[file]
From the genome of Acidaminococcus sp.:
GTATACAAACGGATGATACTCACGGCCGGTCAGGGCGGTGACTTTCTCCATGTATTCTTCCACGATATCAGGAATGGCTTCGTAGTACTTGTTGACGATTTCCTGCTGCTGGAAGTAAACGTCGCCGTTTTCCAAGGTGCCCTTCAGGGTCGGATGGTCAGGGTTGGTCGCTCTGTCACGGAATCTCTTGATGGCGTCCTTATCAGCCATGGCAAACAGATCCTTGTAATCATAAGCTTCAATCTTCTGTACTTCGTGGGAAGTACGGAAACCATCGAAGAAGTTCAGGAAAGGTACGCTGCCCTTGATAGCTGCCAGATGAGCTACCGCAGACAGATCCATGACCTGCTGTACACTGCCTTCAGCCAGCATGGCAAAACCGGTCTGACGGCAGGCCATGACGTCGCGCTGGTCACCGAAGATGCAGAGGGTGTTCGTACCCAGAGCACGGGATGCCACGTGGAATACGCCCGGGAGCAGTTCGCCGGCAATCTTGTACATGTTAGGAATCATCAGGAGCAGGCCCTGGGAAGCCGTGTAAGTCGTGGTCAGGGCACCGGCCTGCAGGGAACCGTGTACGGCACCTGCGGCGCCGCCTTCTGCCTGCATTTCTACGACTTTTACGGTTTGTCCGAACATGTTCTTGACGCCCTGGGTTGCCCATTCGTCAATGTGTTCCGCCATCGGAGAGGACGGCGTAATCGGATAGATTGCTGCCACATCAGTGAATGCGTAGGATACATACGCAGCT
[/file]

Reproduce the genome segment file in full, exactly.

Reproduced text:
From the genome of Acidaminococcus sp.:
GTATACAAACGGATGATACTCACGGCCGGTCAGGGCGGTGACTTTCTCCATGTATTCTTCCACGATATCAGGAATGGCTTCGTAGTACTTGTTGACGATTTCCTGCTGCTGGAAGTAAACGTCGCCGTTTTCCAAGGTGCCCTTCAGGGTCGGATGGTCAGGGTTGGTCGCTCTGTCACGGAATCTCTTGATGGCGTCCTTATCAGCCATGGCAAACAGATCCTTGTAATCATAAGCTTCAATCTTCTGTACTTCGTGGGAAGTACGGAAACCATCGAAGAAGTTCAGGAAAGGTACGCTGCCCTTGATAGCTGCCAGATGAGCTACCGCAGACAGATCCATGACCTGCTGTACACTGCCTTCAGCCAGCATGGCAAAACCGGTCTGACGGCAGGCCATGACGTCGCGCTGGTCACCGAAGATGCAGAGGGTGTTCGTACCCAGAGCACGGGATGCCACGTGGAATACGCCCGGGAGCAGTTCGCCGGCAATCTTGTACATGTTAGGAATCATCAGGAGCAGGCCCTGGGAAGCCGTGTAAGTCGTGGTCAGGGCACCGGCCTGCAGGGAACCGTGTACGGCACCTGCGGCGCCGCCTTCTGCCTGCATTTCTACGACTTTTACGGTTTGTCCGAACATGTTCTTGACGCCCTGGGTTGCCCATTCGTCAATGTGTTCCGCCATCGGAGAGGACGGCGTAATCGGATAGATTGCTGCCACATCAGTGAATGCGTAGGATACATACGCAGCT